Around the holidays, there are three things that need decorating: your house, your baked goods, and yourself.
At Penta Career Center's Holiday Showcase on Thursday, students showed off their skills and helped customers and clients get all three ready for the season.
"It's a great way to save money and help the students at the same time," said Lorrie Agan, of Bowling Green.
She was having her hair trimmed for $5 by daughter Katie Agan, 19, a cosmetology student. Across the room, Natalie Renken, of Woodville, sat in a chair as her toes dried from the pedicure she had received from daughter Hannah Renken, 17, while she cut the hair of her coworker Melanie Morgan, of Toledo.
"Best pedicure she's ever had," instructor Jan Bain quipped.
The school's culinary arts program and floral design and greenhouse programs also participated in the showcase, literally offering the breadth of the school's courses from one end of the building to the other.
If Santa delivered gifts in a pickup truck, Penta's automotive students surely would have been involved as well.
Instead the jolly old fellow will be filling his sleigh with poinsettias grown on the Perrysburg Township campus, potted as seedlings and now bright red and pink atop their luscious green foliage.
Victoria Yeager, 18, of Swanton, is interning at the front desk of the Hilton Garden Inn in Perrysburg, using customer service skills she gained in the Petals and Plants Floral and Gift Shop as a student in the floral and greenhouse programs. She was at the register Thursday, her day to come back and volunteer in the store.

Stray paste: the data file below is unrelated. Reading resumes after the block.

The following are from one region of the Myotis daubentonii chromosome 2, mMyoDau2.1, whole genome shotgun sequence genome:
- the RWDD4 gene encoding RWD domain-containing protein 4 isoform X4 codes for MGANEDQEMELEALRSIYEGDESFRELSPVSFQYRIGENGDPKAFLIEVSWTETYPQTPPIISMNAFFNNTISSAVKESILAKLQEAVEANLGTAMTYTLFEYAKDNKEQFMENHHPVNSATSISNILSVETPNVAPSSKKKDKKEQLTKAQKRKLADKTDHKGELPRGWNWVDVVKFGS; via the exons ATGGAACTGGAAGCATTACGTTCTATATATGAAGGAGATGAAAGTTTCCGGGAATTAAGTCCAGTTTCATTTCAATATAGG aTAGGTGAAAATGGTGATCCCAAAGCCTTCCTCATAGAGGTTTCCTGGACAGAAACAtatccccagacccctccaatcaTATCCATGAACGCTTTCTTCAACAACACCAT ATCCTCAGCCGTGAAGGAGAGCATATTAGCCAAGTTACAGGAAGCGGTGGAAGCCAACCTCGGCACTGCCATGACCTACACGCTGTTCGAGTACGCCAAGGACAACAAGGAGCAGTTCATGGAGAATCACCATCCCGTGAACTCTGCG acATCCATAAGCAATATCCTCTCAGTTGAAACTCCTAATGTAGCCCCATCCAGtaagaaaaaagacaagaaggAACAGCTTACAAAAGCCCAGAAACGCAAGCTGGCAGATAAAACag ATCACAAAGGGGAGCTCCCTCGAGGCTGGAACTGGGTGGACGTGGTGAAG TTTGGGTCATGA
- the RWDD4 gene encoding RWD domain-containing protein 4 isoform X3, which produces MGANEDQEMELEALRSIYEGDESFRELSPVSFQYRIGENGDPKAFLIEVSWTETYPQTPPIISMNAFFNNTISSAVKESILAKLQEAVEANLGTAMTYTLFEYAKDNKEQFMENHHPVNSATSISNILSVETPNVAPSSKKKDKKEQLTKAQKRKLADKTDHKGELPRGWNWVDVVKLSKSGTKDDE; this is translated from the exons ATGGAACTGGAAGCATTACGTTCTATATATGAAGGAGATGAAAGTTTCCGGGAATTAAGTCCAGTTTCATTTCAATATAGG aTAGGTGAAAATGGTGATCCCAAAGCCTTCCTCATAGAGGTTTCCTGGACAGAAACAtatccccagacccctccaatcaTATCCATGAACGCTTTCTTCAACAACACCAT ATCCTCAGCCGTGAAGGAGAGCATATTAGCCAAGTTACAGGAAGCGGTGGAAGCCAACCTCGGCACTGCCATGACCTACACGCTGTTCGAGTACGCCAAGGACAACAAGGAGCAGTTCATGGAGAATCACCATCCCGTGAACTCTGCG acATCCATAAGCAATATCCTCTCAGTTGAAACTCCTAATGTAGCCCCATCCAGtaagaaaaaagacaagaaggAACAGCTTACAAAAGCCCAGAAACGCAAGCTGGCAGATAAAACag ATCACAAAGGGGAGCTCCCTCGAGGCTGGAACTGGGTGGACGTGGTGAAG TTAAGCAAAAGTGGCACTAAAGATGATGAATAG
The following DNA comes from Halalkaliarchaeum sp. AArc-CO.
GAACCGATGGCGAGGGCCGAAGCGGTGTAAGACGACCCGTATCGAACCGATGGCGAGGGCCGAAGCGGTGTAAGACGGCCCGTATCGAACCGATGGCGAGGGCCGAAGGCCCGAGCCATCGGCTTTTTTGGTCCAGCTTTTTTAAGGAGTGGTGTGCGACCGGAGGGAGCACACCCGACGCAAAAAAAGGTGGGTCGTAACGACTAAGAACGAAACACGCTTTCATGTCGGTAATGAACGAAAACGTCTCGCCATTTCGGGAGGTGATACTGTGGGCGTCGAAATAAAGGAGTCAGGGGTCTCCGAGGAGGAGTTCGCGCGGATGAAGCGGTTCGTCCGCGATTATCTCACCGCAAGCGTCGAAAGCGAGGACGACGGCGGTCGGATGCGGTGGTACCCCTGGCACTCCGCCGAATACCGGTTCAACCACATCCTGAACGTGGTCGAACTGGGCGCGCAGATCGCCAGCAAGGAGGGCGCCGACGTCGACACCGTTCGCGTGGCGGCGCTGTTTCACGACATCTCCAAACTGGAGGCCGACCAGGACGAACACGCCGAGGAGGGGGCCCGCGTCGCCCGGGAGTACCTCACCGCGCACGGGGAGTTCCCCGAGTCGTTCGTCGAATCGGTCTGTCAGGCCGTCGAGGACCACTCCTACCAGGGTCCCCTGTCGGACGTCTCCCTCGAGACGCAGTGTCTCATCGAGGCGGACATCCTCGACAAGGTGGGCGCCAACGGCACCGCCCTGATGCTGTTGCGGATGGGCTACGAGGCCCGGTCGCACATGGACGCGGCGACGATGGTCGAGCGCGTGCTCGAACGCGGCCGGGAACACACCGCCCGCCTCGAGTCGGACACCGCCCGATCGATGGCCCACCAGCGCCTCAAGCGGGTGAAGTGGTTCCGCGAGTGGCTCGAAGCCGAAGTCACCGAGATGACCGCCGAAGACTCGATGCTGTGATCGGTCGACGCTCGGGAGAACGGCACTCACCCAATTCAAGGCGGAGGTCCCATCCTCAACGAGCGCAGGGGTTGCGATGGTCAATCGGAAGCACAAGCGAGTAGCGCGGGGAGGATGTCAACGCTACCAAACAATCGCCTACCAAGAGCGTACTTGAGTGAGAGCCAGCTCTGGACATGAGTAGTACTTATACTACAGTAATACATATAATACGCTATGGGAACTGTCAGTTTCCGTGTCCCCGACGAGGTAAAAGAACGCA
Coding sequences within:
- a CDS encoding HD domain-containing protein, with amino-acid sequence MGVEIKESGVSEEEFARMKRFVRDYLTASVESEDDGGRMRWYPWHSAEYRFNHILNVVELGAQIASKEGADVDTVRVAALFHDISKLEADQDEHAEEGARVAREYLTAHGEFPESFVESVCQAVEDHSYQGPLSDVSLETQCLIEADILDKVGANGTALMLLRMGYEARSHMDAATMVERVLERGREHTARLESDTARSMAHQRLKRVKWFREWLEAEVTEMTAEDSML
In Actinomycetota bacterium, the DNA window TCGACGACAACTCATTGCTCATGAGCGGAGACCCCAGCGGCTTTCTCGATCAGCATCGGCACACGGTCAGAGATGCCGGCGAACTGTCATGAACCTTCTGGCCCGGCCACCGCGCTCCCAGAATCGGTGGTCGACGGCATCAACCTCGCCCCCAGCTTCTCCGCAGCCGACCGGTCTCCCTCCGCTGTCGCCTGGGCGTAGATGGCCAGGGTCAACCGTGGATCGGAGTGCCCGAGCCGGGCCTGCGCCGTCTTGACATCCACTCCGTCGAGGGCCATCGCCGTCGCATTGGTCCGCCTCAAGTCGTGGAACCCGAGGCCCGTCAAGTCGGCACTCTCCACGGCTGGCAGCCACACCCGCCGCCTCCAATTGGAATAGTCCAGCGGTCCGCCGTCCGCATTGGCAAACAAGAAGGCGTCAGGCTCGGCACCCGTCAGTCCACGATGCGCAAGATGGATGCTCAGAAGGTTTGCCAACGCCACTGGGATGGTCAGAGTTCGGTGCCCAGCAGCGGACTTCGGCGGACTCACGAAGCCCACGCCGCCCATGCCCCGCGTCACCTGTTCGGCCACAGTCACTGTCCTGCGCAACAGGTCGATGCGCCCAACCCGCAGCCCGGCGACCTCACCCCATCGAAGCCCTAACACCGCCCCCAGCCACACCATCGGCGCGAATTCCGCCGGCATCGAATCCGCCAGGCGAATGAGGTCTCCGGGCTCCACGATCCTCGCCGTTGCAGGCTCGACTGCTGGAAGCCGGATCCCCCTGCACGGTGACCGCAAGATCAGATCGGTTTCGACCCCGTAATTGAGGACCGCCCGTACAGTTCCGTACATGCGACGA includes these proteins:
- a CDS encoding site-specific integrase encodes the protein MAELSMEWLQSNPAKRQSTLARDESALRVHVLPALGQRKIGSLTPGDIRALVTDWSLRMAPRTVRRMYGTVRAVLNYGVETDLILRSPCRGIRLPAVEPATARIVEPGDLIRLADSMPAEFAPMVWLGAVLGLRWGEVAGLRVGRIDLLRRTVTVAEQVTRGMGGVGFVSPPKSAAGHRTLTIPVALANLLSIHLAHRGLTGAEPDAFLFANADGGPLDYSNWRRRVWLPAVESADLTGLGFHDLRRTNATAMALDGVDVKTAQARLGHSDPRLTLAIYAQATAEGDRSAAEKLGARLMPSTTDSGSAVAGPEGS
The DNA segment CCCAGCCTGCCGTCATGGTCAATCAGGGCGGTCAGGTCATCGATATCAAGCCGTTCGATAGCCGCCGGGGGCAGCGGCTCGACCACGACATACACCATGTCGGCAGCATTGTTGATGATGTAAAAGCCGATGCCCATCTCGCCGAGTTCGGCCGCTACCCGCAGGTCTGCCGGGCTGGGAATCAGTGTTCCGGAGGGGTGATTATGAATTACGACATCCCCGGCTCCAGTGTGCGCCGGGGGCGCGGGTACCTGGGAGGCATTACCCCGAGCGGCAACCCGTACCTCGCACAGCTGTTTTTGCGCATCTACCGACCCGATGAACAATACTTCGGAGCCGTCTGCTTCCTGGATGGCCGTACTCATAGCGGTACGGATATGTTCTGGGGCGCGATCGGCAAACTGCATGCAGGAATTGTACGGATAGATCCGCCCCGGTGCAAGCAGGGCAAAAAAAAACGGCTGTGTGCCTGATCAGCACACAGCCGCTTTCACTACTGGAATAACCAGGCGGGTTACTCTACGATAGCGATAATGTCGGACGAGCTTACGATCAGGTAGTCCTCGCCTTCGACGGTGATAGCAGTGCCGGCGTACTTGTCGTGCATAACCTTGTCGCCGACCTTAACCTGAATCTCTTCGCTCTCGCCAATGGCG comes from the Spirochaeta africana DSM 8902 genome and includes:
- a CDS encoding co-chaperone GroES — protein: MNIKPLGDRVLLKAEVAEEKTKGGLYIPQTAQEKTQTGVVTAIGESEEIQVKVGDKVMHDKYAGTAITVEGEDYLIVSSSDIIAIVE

"They plant those the first two weeks of school," she said of the poinsettias.
Petals and Plants is open from 9 to 11 a.m. and 1 to 2:30 p.m. on school days. In addition to poinsettias, student- and staff-made wreaths, ribbon bows, and ornaments as well as commercial holiday items are for sale. Custom arrangements can be ordered by calling 419-666-1120, extension 6344.
The best holiday decoration may be the kind you can eat, although even the children participating in Thursday's gingerbread house workshop in the culinary program kitchen dutifully used all of the candy on their creations and didn't taste a one.
A.J. Rable, 9, of Northwood, squeezed white frosting from a bag to attach a special form of shingles.
"I made a roof full of gumballs," he said.
Culinary students' designs were on display in the school lobby area, including a pueblo home, carousel, and lighthouse.
Autumn Nagy, 17, of Elmwood, who made a barn complete with a white chocolate pig and cow, said assembling the pieces could be difficult but had some advice for that.
"Cook them longer," she said.
Instructor Jim Rhegness said the gingerbread house project helps satisfy state education requirements in both baking and pastry.
"Basically it's project-based learning," he said.
Mr. Rhegness said events like the Holiday Showcase help students hone skills they will need when they embark on their professional careers.
"I like to get the students used to interacting with the public and speaking with them," he said.
Contact Rebecca Conklin Kleiboemer at 419-356-8786, firstname.lastname@example.org, or on Twitter @RebeccaConklinK.